While it’s tempting to fully equate the Southern panic of 1856 with that of 1860, it’s simply not the same thing. Some, as we’ve seen, were just as fired up about secession because of Fremont as they would be four years later with Lincoln, but it was far from enough to bring it into reality.
Much happened between 1856 and 1860 to push the South closer to secession, and to align the North more closely with abolitionism. When contrasting 1856 with 1860, it’s alarming how much is missing in the former.
Though it was working its way through the courts, there was no Supreme Court decision on the Dred Scott case – this would happen the following year. This is important since in 1856, the Republicans could have no opinion on the subject.
Though Uncle Tom’s Cabin had been published in 1852, Hinton Rowan Helper had not yet penned The Impending Crisis of the South. This work, published in 1857, attempted to pit “The Plain Folk of the Old South” against the wealthy enslaver aristocracy, who were, in his view, oppressing them. Come 1860, Southern politicians had to win over not just Northern Democrats, but poor Southern Democrats as well.
While the idea of popular sovereignty was around, it was not quite the dividing force that it would become after the Lincoln-Douglas debates of 1858. This was basically a compromise between pro- and anti-slavery factions where the white people of a territory got to decide for themselves whether or not to enslave their black neighbors. This issue was one of several that would eventually lead to cracks in the Democratic Party.
Abraham Lincoln was not yet a nationally recognized politician. His “House Divided” speech, Chicago Address, Lyceum Speech, and any number of others where he professed his personal disdain for slavery were not yet in existence. This absence of any sort of personal position by Fremont in 1856 made it, as stated, incredibly difficult to attack.
And lastly, John Brown’s raid had not yet occurred, and would not until autumn of 1859. The wave of adoration of many in the North for John Brown terrified the South almost as much as the thought of a successful slave uprising. In 1856, the South didn’t exactly trust the North, but a true fear had not yet formed.
In other words, it would take more than simply the decades-long and growing fear of slavery’s extinction for the South to secede. The election of 1856 was of little threat to the bonds of Union, and most likely could have survived a Fremont victory. It was, then, the events that would soon transpire, as well as both the Northern and Southern reaction to those events, that would lead to disunion and war.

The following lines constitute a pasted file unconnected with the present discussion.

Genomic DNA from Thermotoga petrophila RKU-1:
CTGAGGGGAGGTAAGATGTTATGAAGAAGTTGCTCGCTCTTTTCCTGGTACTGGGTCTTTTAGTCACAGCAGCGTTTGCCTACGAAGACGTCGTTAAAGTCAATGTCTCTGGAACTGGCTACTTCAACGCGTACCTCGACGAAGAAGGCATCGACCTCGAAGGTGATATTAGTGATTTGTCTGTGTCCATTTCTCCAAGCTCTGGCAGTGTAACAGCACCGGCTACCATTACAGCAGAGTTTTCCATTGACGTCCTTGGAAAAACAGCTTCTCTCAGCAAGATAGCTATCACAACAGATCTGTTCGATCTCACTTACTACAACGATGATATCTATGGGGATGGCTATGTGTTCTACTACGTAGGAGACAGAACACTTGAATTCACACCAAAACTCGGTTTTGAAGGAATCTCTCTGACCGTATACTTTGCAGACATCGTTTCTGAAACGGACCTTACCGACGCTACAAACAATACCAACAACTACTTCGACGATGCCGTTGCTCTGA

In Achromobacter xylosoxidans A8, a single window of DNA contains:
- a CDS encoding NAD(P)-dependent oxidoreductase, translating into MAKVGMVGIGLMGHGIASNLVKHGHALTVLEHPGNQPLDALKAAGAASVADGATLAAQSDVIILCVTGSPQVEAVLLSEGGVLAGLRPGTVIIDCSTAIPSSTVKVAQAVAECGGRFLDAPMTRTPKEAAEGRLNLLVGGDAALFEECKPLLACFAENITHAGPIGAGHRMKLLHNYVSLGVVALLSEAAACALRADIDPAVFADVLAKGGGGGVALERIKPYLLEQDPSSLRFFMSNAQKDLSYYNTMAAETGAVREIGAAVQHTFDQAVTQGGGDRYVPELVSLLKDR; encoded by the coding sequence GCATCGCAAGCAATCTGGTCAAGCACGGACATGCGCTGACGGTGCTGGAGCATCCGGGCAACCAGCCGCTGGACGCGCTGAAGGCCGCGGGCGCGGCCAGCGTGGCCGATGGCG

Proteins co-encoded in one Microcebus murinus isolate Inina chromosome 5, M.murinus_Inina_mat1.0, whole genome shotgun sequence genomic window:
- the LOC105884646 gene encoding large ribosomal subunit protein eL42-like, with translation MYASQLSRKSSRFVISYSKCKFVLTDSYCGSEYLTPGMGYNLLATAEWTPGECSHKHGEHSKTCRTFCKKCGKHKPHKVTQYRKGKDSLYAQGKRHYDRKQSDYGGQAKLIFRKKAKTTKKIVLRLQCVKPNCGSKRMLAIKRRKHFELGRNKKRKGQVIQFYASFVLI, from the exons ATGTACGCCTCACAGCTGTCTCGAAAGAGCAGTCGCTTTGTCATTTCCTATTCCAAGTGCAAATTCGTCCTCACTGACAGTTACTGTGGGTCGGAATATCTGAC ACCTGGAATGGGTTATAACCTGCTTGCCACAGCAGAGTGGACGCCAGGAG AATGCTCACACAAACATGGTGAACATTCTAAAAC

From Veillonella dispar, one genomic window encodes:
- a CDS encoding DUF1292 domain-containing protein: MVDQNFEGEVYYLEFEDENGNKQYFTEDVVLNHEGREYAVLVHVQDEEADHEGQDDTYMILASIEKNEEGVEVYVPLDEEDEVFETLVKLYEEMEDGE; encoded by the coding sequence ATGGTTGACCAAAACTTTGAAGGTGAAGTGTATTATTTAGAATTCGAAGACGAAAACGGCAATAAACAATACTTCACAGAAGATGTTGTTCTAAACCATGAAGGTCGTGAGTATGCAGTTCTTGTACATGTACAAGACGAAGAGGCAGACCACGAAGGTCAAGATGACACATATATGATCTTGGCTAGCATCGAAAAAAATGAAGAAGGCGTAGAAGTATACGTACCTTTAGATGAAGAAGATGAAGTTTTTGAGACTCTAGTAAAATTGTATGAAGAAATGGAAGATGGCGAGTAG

As this war later showed, the South was not strong enough to secede from the United States in 1860. In 1856, their support, motivation, and resources were far less. It would take an active Northern push against slavery, as well as an equally active Southern push to preserve it, to finally drive most of the slave states to secede, which would ultimately lead to the destruction of slavery.
References [ + ]
|1.||⇡||James Buchanan to Howell Cobb, July 10, 1856. As printed in The Correspondence of Robert Toombs, Alexander H. Stephens, and Howell Cobb, Vol. 2 (Washington, 1913) 374.|
|2.||⇡||James Buchanan to Nahum Capen, August 27, 1856. As printed in George Ticknor Curtis Life of James Buchanan, fifteenth President of the United States. Volume 2 (1883) 180.|
|3.||⇡||Buchanan letter, Summer of 1856. As quoted in Jean H. Baker James Buchanan (Henry Holt, 2004) 71.|
|4.||⇡||Bedford Brown to James Buchanan, September 21, 1856. As printed in Historical Papers, Series 5 (Historical Society of Trinity College, 1905) 90.|
|5.||⇡||As quoted in Pleasant A. Stovall Robert Toombs, Statesman, Speaker, Soldier, Sage (Cassell Publishing Company, 1892) 151.|
|6.||⇡||New York Times, September 11, 1856.|
|7.||⇡||Robert W. Young Senator James Murray Mason: Defender of the Old South (University of Texas Press, 1998) 82.|
|8.||⇡||As reprinted in Horace Greeley A Political Text-Book for 1860 (Tribune Association, 1860) 171.|
|9.||⇡||Letter from Oscar Moore to his Constituents, 1856. As quoted in John Ashworth Slavery, Capitalism, and Politics in the Antebellum Republic, Vol. 2 (Cambridge University Press, 2007) 572.|
|10.||⇡||Republican Party Platforms: “Republican Party Platform of 1856,” June 18, 1856.|
|11.||⇡||Elizabeth R. Varon Disuinon! (University of North Carolina Press, 2008) 278-279.|
|12.||⇡||Richmond Enquirer, June 9, 1856. As printed in The Constitutional and Political History of the United States, Volume 5 (Chicago: Callaghan & Company, 1885) 332n.|
|13.||⇡||William Goode to E.W. Hubard, July 20, 1856. As quoted in William W. Freehling The Road to Disunion, Vol. 2 (Oxford University Press, 2007) 103.|